9. PW 2 Manik Ratan Sarkar is a retired Deputy Superintendent of the Nil Ratan Sarkar Medical College & Hospital, He said that the accused passed his M.B.B.S. examination from the said college and thereafter served as House Physician from 11-5-1975 to 31-5-1976. He said that medicines are very often stolen from the hospital stores. On receipt of a requisition on 31-12-1976 from the D.C. Enforcement Branch he verified the stocks and found that there was no shortage in the main stores. The evidence really is of no assistance either to the prosecution or the defence, for the verification was pursuant to a requisition dated 31-12-1976. This was long after the alleged recovery of the medicines from the accused in June, 1976. Therefore, the evidence of PW 2 is of a neutral character.

10. PW 3 Sarojit Kumar Biswas is an-other witness who speaks about the apprehension of the accused at B.B. Ganguli Street, recovery of large number of medicines from a brief case and an air bag carried by the accused and preparation of seizure list in respect of the same. He is a witness to the seizure list. It is also his evidence that on the enquiry by the persons who apprehended the accused, the accused gave out that he had no vouchers or licence for the medicines carried by him. It was enquired of Mm in cross-examination if he had ever sold medicines as a hawker in 1976. He denied. Nothing further was suggested to him although the case made out by the accused in his statement under Section 313, Cr. P.C. clearly is that this witness and others offered to sell medicines to him at cheap rate but without any memo. This was not put to PW 3.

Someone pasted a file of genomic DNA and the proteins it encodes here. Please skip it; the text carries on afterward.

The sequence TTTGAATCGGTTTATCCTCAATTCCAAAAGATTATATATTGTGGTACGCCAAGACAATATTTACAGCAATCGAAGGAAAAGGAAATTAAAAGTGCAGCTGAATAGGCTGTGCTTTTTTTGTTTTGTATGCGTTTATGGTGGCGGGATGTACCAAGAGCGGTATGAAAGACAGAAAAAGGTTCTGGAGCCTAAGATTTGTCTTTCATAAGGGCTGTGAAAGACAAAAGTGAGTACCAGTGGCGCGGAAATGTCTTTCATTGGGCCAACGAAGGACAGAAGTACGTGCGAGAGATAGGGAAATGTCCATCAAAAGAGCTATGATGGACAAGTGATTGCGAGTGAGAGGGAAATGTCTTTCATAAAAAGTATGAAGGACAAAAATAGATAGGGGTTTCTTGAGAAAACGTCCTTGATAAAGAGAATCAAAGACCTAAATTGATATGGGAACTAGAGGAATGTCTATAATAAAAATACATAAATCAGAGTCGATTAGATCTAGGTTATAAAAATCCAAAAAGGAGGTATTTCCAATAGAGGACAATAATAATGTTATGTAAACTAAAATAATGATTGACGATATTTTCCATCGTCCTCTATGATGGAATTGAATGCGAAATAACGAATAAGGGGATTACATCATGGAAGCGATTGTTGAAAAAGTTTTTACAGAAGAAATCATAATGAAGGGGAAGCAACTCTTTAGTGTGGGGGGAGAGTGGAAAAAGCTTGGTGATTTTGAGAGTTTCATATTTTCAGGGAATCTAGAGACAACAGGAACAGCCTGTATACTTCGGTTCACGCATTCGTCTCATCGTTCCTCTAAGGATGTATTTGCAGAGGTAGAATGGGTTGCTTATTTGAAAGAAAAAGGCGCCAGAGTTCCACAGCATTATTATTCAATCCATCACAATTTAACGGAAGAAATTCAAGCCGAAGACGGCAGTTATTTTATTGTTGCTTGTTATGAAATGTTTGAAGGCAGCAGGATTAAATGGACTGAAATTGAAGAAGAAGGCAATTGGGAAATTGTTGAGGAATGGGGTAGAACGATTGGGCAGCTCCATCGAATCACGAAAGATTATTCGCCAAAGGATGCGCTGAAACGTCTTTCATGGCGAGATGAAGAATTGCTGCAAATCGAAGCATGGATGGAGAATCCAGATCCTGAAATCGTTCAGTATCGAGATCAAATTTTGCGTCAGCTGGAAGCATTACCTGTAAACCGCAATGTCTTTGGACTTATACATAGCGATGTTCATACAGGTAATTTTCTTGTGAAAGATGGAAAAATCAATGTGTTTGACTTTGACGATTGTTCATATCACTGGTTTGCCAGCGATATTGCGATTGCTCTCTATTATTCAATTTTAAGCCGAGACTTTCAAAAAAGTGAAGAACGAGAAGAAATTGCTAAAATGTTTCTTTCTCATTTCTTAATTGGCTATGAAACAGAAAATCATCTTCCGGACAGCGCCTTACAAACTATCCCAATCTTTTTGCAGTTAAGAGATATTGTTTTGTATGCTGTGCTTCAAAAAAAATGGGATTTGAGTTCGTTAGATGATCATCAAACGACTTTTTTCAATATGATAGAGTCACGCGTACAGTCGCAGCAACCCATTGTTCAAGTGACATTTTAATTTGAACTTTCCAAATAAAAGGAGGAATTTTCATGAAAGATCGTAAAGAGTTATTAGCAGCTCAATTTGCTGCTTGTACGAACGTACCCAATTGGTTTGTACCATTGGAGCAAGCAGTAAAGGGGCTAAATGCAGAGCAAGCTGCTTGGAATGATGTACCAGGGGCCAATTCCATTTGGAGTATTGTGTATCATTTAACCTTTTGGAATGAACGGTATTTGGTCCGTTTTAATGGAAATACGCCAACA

11. P.W. 4 Asim Biswas is a constable of police accompanied PW 9 and apprehended the accused along with the medicines. He also says that on being asked about the contents of the brief case and the kit bag, the accused disclosed that they contained medicines which he was going to sell. The witness speaks of preparation of the seizure list by S.I. Raha. He also speaks of the visit to the residence of the accused and searches being made there although nothing incriminating was found. He could not recollect, if any, a nil seizure list was prepared. He denied the suggestion that some cash memos, bills or vouchers were seized from the residence, under assurance that receipts for the same would be granted. It is significant that no suggestion was put to this witness that he had physically tortured the accused or that the accused was made to sign some blank papers at the office. The case in that behalf as made out in the statement Section 313, Cr. P.C. appears to be developing but had not till then developed.

12. PW 5 Mahabir Prasad Agarwala also speaks of the seizure of the medicines from the person of the accused and preparation of seizure list in respect of the same. He however, did not sign the same.

13. Pw 6 Dilip Kumar Jana took samples of the medicines pursuant to orders of the learned Chief Metropolitan Magistrate dated 22-6-1976, prepared a list in the proper form and sent the same to the Government Analyst. The reports of the analyst are Ext. 8 collectively. The reports, however do not indicate that the drugs were spurious. The witness has also stated that on checking the Government records he found that no licence had been issued for storing, sale, distribution or manufacture in favour of the accused.

14. PW 7 is an Assistant of the Medical Council who proves an entry (Ext, 2) to show that the accused was a registered practitioner.

15. PW 8 Samsuddin Laskar used to run a pharmacy at Louhati where the accused attended for some time. He says that he did not provide any medicines to the patients and that he never asked Dr. Bose (accused) to bring any medicines for the pharmacy.